“As everyone knows, you can die of food allergies and unfortunately lethal cases occur in Italy 2-3 times a year”, like that of the 21-year-old allergic girl who died in Milan from an anaphylactic shock after a dinner out that ended with a vegan tiramisu, which seems to contain traces of milk proteins instead. Alessandro Fiocchi, director of Allergology at the Bambino Gesù Children’s Hospital in Rome, traced the picture of these food allergies to Adnkronos Salute. “Stories like this can teach us a lot – highlights the specialist – In my opinion, an important reflection is that there is no precise legislation for precautionary labeling in Italy and in Europe”.
Today, he explains, “if a food is produced as an ingredient in packaged food, it is mandatory to declare it and highlight the declaration in bold type on the basis of an Italian and European law that has already been in force for 15 years. But when a food can be contained as traces inside a packaged product, there is no regulation of the obligation to label this thing. So it is possible that in this case the producer simply did not check the material he received, or that in the process of the supply chain production or distribution of the food there may have been contact with milk, yoghurt, cheese in a sufficient quantity” to give a significant amount of ‘pollution’ of the tiramisu and “to determine this fatal outcome”.
Are a few traces enough to trigger an allergy? “Yes”, answers Fiocchi. The IgE antibodies that underlie these allergies “can give explosive reactions, and need a minimum trigger”.
“A common notion among food allergists – explains Fiocchi – is that there is no threshold below which one cannot react. While, for example, celiac sufferers have a threshold of 20 parts per million below which the presence of gluten is tolerated , for food allergies this does not appear to be true, however just last year my group and another European team did a literature review where we saw that below 5 parts per million are not cases of serious reaction have never been found. So what is really missing is a national and European legislation which imposes on companies that produce pre-packaged products the obligation to dose traces in at least samples of their products. This is not an impossible thing, because for example in Japan it exists and therefore it could be a model”.
In the USA, responsibility for these issues lies with the Food and Drug Administration (Fda), in Europe with the Food Safety Authority EFSA, based in Parma. “I am sure that a way can be found: it is necessary to study really well what are the doses that have determined the deadly reactions and it will be seen that they are always above 5 parts per million”, underlines the expert.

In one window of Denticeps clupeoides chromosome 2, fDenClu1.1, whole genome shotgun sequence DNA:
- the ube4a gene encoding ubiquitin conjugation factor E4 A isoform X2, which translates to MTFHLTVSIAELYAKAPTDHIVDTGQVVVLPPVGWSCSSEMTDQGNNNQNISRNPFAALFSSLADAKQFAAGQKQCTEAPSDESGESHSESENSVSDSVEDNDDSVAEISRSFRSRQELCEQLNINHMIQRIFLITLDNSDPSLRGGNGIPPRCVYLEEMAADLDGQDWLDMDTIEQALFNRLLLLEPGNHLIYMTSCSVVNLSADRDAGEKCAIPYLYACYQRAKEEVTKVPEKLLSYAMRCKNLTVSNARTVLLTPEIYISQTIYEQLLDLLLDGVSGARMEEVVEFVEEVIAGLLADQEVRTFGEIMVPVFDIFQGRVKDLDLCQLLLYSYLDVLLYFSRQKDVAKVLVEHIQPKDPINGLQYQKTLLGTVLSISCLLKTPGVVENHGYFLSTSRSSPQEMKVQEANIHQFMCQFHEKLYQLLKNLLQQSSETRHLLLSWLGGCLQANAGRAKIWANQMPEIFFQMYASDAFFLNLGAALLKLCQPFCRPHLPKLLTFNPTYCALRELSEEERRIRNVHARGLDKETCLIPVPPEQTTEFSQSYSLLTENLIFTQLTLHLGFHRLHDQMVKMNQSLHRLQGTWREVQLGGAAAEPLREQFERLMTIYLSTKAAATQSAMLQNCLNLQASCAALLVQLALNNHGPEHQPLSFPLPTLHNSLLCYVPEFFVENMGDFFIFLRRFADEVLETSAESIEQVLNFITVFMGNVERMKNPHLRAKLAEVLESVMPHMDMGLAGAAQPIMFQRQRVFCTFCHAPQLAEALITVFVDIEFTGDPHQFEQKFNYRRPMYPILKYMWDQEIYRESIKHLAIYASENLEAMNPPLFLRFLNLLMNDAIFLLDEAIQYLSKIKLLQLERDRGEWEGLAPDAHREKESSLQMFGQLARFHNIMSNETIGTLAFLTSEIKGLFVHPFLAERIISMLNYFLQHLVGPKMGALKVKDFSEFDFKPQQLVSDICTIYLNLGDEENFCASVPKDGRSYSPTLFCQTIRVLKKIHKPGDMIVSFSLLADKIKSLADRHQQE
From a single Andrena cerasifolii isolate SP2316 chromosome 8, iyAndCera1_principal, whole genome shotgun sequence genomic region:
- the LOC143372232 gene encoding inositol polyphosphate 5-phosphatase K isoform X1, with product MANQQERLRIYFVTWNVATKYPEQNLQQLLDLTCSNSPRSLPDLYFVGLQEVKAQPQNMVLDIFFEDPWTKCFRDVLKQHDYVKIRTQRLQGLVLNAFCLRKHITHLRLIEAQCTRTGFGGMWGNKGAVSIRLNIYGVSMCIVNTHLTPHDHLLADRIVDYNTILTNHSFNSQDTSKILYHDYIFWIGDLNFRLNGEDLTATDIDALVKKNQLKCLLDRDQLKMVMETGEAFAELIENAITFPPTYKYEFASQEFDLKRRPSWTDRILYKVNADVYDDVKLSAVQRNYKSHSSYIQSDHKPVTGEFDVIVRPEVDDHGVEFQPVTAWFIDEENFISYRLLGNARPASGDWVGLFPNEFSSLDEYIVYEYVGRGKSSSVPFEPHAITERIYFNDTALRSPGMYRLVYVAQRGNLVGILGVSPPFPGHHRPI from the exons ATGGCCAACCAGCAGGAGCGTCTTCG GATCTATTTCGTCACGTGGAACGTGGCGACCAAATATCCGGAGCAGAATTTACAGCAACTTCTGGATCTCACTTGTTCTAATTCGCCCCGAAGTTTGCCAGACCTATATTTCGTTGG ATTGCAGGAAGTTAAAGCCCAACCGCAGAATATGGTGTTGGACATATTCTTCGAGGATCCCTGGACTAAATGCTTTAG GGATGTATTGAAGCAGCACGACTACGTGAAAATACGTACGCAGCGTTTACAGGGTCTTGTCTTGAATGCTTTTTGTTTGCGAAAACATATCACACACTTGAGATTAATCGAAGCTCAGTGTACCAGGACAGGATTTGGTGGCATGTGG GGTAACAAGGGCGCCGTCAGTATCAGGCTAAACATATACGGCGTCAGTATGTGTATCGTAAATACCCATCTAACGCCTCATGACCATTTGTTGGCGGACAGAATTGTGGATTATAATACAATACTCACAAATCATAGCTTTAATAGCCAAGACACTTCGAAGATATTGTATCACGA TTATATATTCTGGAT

In Europe, the most dangerous products from the point of view of food allergies “are peanuts and milk”, remarked Fiocchi. In Italy “milk more often”, given the large consumption. There is still a lot of public confusion when it comes to milk allergies. “Two words must disappear: intolerance, which I define as an ‘intolerable’ word because it confuses ideas and is used deliberately by those who want to expand the allergy market – lists Fiocchi – and the other word is lactose. Both must disappear from communication on anaphylaxis which is instead an allergy to milk proteins”.
How many people suffer from it? “Milk allergy in children under one year of age affects between 1 and 3% of the population, however it has a good prognosis: every 2 years 50% of these children acquire tolerance spontaneously. This means – explains Fiocchi – that at the age of 18 there are only about 0.1% or a little more people who are allergic to milk. If we want to transform this quota into a number, we are talking about about 4,500 people. They are not few and the risks they run are relevant. Then there are peanuts, hazelnuts and other nuts”.
This is why a reflection on the improvement of labels needs to be addressed, the allergist reiterates. The ‘may contain traces of’ line “may be a double-edged sword – he warns – On the one hand, if there had been an indication of this type in the product consumed by the girl, it would have saved her life. On the other side, since this wording can be applied to foods that in reality it is not known if they really contain the molecule mentioned, this practice restricts the field of food possibilities of these people, who have a very limited life and find themselves having to deal with large problems”.
Leave a Reply